Beech Bark Disease
Beech Bark Disease
Most beech tree diseases are caused by fungal infections. These can be prevented if the symptoms are spotted early. You can use the following information to identify common beach tree diseases and choose the suitable form of disease control.
Beech Scale Disease
The beech scale or the Cryptococcus insect is one of the most destructive garden pests. It is an intensive feeder and is known to cause death of young, beech trees. The beech scale itself doesn't cause the Scale Disease. It weakens the tree, making it vulnerable to fungal infections that quickly exhaust the tree’s vigor. This condition of scale-weakened beech trees suffering from fungal infestations is called the Beech Scale Disease. The Nectria family of fungus is known to attack beech trees weakened by scale attacks.
Beech Scale Symptoms
The beech scale is most active on the tree’s bark. It feeds incessantly by inserting its sharp mouthpart into the bark. Due to intensive, night-long feeding sessions, small canker-like spots start appearing on the bark. Due to repeated feeding from the same site, some spots develop a fissure-like appearance. Such fissures eventually become the breeding site for Nectria fungus attacks. These fissures can be identified by a typical white-colored outer edge. This gives the bark’s surface, a wax-coated appearance. A confirmatory indication of fungal infection seeping through the bruised stem sites is the presence of red-colored fruiting bodies called perithecia. Appearance of clustered peritheciae means that scale insect population is declining and the fungal infection is quickly spreading. Fungal infection also causes thinning of the foliage and bending of young stems.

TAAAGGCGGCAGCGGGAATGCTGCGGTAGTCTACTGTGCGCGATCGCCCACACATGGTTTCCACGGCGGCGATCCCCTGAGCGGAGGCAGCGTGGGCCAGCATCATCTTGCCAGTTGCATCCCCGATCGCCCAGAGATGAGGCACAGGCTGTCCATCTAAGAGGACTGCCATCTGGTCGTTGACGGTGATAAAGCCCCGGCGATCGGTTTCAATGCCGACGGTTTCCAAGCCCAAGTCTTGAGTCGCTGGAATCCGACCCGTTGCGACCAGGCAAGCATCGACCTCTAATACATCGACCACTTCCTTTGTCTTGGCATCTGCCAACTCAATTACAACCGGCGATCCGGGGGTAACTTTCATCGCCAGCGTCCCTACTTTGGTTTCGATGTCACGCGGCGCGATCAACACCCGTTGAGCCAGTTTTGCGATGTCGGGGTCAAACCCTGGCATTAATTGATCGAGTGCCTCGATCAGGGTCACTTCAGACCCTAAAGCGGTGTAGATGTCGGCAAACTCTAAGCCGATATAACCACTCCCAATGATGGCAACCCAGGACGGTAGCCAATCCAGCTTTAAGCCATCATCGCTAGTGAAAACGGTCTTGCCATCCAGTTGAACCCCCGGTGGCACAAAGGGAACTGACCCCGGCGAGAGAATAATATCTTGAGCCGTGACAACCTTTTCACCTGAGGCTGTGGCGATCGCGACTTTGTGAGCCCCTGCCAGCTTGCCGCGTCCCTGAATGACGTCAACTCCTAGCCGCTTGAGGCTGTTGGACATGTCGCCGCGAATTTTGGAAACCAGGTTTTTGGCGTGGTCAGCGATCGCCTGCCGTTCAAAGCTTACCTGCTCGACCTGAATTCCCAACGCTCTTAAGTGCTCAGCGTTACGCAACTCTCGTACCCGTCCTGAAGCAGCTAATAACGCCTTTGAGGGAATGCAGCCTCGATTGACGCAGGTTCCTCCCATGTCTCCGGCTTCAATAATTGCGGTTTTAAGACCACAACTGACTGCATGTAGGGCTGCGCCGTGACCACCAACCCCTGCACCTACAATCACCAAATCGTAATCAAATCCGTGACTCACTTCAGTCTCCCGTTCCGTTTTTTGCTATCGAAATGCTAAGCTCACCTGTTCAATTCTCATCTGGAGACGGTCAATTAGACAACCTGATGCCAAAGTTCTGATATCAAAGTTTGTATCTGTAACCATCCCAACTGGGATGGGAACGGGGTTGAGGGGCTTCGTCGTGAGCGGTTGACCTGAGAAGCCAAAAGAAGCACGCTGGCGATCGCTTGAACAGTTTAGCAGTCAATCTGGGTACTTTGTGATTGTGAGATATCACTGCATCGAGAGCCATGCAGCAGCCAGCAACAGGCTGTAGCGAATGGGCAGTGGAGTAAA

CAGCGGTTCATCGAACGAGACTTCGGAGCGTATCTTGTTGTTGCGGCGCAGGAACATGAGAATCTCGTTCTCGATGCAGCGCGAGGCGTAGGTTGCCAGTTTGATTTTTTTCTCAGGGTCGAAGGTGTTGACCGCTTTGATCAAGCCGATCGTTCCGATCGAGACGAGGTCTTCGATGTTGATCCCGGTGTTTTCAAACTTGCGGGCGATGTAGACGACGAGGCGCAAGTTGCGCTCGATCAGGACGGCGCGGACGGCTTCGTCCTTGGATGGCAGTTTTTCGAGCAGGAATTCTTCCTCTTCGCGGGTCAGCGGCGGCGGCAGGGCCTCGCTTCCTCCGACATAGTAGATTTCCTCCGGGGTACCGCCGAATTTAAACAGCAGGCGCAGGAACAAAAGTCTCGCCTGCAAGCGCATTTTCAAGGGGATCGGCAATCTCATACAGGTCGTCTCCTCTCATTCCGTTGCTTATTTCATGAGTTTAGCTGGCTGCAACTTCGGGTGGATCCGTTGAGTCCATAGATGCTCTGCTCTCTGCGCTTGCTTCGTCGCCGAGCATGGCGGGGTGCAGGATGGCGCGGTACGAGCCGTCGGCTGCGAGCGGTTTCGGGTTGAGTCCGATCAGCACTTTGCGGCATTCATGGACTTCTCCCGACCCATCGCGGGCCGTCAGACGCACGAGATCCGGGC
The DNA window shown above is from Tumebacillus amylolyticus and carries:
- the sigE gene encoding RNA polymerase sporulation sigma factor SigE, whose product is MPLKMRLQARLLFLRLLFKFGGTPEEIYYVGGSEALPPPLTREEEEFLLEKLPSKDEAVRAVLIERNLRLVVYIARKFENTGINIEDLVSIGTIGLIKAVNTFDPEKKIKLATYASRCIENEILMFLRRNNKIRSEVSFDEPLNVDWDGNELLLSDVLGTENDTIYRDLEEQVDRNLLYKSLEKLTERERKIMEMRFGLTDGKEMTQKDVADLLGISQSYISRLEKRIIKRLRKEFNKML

Beech Scale Control
You should understand that most scale-affected beech trees eventually die. Therefore, developing a comprehensive disease management regimen is critical. Use of high-pressure fungal sprays is recommended. You should spray the fungal spray all over the tree’s foliage and the main bark. Every form of diseased foliage should be pruned-off. To limit the entry of fungal pathogens through bruised sites, use oil preparations. You can use horticultural oils. Prepare a mixture of water, horticultural oils and insecticidal soaps. This mixture should be regularly sprayed on all sites suspected of scale attacks. Horticultural oil sprays should be used repeatedly from November to March to kill dormant scales. The oil layer protects against fungal seepage and kills the scale’s eggs. You should prune-away thick, intertwining foliage that often harbors scale colonies. For scale removal, use insecticides that have a high Neonicotinoid concentration. This chemical is known to be effective in killing the feeding, scale larvae.
Beech Tree Mildew
Powdery Mildew is a common fungal infection among garden plants. Among beech trees, the mildew is concentrated on the basal foliage and young branches.
An easy-to-sight symptom of mildew development is the presence of white, powder-like, dusted appearance of the leaves.
Maintaining air circulation in tree’s foliage is vital to prevent mildew. Ensure that the beech tree is not overcrowded by surrounding shrubs. Prune-away branches that have split excessively, particularly those close to the tree’s base. Avoid using fertilizers that are nitrogen-heavy and avoid fertilizing intensively during wet conditions.